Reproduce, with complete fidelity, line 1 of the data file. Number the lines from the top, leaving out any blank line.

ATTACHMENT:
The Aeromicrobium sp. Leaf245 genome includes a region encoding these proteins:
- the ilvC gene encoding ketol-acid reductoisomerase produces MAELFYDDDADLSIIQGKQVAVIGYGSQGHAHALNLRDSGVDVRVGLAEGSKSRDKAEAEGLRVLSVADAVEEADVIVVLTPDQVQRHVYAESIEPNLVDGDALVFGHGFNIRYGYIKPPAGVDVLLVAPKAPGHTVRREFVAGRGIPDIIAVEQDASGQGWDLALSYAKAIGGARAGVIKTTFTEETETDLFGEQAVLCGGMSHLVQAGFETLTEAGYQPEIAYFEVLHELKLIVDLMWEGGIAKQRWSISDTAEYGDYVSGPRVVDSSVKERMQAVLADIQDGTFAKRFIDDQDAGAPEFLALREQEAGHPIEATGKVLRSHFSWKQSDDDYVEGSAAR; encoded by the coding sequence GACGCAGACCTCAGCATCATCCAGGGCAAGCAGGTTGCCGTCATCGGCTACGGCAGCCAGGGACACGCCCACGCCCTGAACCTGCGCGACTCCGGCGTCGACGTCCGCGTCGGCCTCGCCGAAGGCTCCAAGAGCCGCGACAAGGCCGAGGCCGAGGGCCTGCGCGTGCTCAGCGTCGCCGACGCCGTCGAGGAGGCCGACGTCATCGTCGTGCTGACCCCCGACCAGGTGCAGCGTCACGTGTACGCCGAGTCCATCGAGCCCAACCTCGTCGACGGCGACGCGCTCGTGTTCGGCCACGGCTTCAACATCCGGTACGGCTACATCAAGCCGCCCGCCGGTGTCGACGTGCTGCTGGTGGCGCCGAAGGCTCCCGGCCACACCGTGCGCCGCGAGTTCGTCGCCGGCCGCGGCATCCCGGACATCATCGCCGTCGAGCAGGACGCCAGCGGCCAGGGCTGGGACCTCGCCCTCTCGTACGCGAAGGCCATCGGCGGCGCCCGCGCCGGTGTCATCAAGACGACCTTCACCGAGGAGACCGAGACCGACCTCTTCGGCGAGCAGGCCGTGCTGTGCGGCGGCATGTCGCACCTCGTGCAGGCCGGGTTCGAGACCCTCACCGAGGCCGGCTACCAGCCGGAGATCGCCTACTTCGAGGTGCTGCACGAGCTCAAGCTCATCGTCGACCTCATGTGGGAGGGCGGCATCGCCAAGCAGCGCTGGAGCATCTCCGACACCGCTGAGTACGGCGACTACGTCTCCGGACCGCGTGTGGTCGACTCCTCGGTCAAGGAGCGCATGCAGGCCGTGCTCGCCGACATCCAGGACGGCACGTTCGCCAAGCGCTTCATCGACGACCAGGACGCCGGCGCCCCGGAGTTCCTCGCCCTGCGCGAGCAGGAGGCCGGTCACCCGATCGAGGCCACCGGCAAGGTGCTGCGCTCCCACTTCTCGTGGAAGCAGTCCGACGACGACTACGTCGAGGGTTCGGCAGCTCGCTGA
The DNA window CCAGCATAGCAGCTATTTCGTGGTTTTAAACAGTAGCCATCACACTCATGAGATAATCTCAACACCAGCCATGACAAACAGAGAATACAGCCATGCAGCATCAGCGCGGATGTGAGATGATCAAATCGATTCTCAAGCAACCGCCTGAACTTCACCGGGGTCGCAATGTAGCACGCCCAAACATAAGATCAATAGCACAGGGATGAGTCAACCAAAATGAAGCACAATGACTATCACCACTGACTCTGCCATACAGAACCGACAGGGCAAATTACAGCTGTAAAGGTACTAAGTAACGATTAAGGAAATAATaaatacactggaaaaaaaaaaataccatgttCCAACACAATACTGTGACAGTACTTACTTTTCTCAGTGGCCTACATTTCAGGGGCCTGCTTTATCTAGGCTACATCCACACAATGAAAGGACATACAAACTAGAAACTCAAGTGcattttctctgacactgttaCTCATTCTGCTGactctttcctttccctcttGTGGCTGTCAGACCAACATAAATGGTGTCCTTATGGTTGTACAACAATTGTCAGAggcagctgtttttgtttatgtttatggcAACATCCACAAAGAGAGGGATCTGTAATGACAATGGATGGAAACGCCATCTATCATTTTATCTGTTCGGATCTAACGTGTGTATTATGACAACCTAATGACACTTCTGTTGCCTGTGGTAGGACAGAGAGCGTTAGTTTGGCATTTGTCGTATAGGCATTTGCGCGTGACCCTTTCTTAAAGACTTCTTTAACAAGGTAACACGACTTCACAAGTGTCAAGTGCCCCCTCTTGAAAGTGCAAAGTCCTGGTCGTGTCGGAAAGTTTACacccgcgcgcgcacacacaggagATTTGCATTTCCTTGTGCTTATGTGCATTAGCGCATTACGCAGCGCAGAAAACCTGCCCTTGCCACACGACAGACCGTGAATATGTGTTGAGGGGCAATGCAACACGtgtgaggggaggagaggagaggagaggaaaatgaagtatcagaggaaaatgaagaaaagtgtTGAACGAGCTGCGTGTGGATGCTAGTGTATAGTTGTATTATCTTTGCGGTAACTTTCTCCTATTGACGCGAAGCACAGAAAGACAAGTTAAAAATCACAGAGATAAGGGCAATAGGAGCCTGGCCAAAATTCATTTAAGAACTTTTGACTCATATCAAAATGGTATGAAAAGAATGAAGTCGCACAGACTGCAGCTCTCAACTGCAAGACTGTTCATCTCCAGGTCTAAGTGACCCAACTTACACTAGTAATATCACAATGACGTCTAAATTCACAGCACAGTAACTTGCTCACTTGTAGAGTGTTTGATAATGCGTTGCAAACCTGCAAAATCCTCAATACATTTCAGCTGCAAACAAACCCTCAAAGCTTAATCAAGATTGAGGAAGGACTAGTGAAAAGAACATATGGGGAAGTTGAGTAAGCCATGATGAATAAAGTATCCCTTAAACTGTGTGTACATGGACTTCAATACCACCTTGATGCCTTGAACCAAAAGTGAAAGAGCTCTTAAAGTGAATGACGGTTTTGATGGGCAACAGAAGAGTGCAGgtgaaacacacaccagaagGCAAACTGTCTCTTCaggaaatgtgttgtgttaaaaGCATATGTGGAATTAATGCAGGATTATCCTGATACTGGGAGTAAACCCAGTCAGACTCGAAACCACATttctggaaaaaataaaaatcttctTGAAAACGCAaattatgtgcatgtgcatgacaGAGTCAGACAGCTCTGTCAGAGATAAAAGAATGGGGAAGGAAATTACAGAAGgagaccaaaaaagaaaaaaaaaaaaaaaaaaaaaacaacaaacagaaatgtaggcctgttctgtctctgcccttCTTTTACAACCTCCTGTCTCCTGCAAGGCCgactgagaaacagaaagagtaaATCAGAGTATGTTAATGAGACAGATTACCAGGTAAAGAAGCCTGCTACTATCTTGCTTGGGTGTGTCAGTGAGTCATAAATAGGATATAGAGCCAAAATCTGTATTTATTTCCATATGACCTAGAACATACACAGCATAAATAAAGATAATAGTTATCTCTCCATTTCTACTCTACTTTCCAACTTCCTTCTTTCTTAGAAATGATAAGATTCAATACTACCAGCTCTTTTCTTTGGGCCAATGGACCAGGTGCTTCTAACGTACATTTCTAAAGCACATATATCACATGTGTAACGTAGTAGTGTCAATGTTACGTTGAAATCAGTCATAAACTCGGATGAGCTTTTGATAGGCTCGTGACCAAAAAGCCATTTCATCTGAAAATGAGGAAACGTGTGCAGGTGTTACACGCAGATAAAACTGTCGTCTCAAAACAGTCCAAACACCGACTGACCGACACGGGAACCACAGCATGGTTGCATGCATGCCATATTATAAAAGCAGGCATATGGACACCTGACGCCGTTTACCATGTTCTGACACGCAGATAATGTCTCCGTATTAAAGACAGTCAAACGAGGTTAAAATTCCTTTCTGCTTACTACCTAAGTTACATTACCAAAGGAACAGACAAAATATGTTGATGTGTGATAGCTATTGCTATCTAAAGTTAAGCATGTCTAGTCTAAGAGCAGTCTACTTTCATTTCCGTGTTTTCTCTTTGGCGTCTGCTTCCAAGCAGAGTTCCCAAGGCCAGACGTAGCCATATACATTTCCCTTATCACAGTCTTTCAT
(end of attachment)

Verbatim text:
The Aeromicrobium sp. Leaf245 genome includes a region encoding these proteins: